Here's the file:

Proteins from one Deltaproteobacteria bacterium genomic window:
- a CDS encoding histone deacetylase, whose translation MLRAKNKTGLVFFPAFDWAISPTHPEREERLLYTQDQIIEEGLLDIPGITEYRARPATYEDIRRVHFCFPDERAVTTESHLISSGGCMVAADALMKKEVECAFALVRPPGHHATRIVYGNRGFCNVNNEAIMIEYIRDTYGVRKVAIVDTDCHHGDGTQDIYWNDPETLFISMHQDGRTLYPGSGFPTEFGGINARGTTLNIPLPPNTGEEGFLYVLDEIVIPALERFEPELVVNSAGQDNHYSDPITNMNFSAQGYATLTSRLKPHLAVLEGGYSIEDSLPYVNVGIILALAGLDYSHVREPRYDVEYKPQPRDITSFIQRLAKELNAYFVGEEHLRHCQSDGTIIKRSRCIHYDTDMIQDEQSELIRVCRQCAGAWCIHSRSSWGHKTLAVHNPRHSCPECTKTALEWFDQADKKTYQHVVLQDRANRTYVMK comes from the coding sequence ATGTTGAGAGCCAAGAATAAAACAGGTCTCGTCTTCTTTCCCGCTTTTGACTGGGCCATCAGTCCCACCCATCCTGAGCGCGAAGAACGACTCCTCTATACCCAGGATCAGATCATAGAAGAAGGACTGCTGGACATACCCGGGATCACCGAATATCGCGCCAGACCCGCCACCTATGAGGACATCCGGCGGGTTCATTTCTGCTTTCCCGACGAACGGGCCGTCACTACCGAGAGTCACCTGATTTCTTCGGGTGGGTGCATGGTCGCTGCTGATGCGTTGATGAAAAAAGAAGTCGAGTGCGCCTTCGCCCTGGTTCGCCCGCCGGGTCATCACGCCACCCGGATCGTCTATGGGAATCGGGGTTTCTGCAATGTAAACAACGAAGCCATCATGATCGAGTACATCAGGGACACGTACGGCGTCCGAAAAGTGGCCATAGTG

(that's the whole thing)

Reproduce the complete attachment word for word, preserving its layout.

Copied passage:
Proteins from one Deltaproteobacteria bacterium genomic window:
- a CDS encoding histone deacetylase, whose translation MLRAKNKTGLVFFPAFDWAISPTHPEREERLLYTQDQIIEEGLLDIPGITEYRARPATYEDIRRVHFCFPDERAVTTESHLISSGGCMVAADALMKKEVECAFALVRPPGHHATRIVYGNRGFCNVNNEAIMIEYIRDTYGVRKVAIVDTDCHHGDGTQDIYWNDPETLFISMHQDGRTLYPGSGFPTEFGGINARGTTLNIPLPPNTGEEGFLYVLDEIVIPALERFEPELVVNSAGQDNHYSDPITNMNFSAQGYATLTSRLKPHLAVLEGGYSIEDSLPYVNVGIILALAGLDYSHVREPRYDVEYKPQPRDITSFIQRLAKELNAYFVGEEHLRHCQSDGTIIKRSRCIHYDTDMIQDEQSELIRVCRQCAGAWCIHSRSSWGHKTLAVHNPRHSCPECTKTALEWFDQADKKTYQHVVLQDRANRTYVMK comes from the coding sequence ATGTTGAGAGCCAAGAATAAAACAGGTCTCGTCTTCTTTCCCGCTTTTGACTGGGCCATCAGTCCCACCCATCCTGAGCGCGAAGAACGACTCCTCTATACCCAGGATCAGATCATAGAAGAAGGACTGCTGGACATACCCGGGATCACCGAATATCGCGCCAGACCCGCCACCTATGAGGACATCCGGCGGGTTCATTTCTGCTTTCCCGACGAACGGGCCGTCACTACCGAGAGTCACCTGATTTCTTCGGGTGGGTGCATGGTCGCTGCTGATGCGTTGATGAAAAAAGAAGTCGAGTGCGCCTTCGCCCTGGTTCGCCCGCCGGGTCATCACGCCACCCGGATCGTCTATGGGAATCGGGGTTTCTGCAATGTAAACAACGAAGCCATCATGATCGAGTACATCAGGGACACGTACGGCGTCCGAAAAGTGGCCATAGTG